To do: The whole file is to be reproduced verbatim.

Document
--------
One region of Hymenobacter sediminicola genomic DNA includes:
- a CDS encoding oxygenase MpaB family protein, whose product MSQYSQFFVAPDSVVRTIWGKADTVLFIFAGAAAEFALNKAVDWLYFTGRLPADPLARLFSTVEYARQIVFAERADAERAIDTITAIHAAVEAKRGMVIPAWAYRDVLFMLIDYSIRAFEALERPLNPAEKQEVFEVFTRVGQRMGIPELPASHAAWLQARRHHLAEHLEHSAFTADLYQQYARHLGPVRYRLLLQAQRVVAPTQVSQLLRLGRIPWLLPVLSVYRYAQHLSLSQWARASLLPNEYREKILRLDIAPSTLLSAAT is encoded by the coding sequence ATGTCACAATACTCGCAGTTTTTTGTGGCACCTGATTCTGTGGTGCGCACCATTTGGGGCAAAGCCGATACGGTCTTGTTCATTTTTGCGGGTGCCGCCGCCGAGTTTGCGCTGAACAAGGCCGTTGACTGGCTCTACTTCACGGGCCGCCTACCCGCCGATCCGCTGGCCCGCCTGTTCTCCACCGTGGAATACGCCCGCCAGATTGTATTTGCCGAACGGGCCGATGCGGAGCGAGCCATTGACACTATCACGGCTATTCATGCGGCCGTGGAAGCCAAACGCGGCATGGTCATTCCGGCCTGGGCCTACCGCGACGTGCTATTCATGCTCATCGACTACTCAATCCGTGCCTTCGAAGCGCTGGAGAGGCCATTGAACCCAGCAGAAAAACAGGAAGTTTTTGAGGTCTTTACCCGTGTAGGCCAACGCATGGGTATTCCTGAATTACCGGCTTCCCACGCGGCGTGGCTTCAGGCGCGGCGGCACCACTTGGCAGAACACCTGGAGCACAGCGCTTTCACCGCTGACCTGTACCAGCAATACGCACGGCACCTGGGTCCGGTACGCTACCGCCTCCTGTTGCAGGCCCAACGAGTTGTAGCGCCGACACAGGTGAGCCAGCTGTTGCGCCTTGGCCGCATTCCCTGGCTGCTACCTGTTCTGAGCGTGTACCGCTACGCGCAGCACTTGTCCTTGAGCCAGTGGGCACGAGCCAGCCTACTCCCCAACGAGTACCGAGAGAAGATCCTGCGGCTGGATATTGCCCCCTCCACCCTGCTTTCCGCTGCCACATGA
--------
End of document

One region of Hymenobacter sediminicola genomic DNA includes:
- a CDS encoding oxygenase MpaB family protein, whose product MSQYSQFFVAPDSVVRTIWGKADTVLFIFAGAAAEFALNKAVDWLYFTGRLPADPLARLFSTVEYARQIVFAERADAERAIDTITAIHAAVEAKRGMVIPAWAYRDVLFMLIDYSIRAFEALERPLNPAEKQEVFEVFTRVGQRMGIPELPASHAAWLQARRHHLAEHLEHSAFTADLYQQYARHLGPVRYRLLLQAQRVVAPTQVSQLLRLGRIPWLLPVLSVYRYAQHLSLSQWARASLLPNEYREKILRLDIAPSTLLSAAT is encoded by the coding sequence ATGTCACAATACTCGCAGTTTTTTGTGGCACCTGATTCTGTGGTGCGCACCATTTGGGGCAAAGCCGATACGGTCTTGTTCATTTTTGCGGGTGCCGCCGCCGAGTTTGCGCTGAACAAGGCCGTTGACTGGCTCTACTTCACGGGCCGCCTACCCGCCGATCCGCTGGCCCGCCTGTTCTCCACCGTGGAATACGCCCGCCAGATTGTATTTGCCGAACGGGCCGATGCGGAGCGAGCCATTGACACTATCACGGCTATTCATGCGGCCGTGGAAGCCAAACGCGGCATGGTCATTCCGGCCTGGGCCTACCGCGACGTGCTATTCATGCTCATCGACTACTCAATCCGTGCCTTCGAAGCGCTGGAGAGGCCATTGAACCCAGCAGAAAAACAGGAAGTTTTTGAGGTCTTTACCCGTGTAGGCCAACGCATGGGTATTCCTGAATTACCGGCTTCCCACGCGGCGTGGCTTCAGGCGCGGCGGCACCACTTGGCAGAACACCTGGAGCACAGCGCTTTCACCGCTGACCTGTACCAGCAATACGCACGGCACCTGGGTCCGGTACGCTACCGCCTCCTGTTGCAGGCCCAACGAGTTGTAGCGCCGACACAGGTGAGCCAGCTGTTGCGCCTTGGCCGCATTCCCTGGCTGCTACCTGTTCTGAGCGTGTACCGCTACGCGCAGCACTTGTCCTTGAGCCAGTGGGCACGAGCCAGCCTACTCCCCAACGAGTACCGAGAGAAGATCCTGCGGCTGGATATTGCCCCCTCCACCCTGCTTTCCGCTGCCACATGA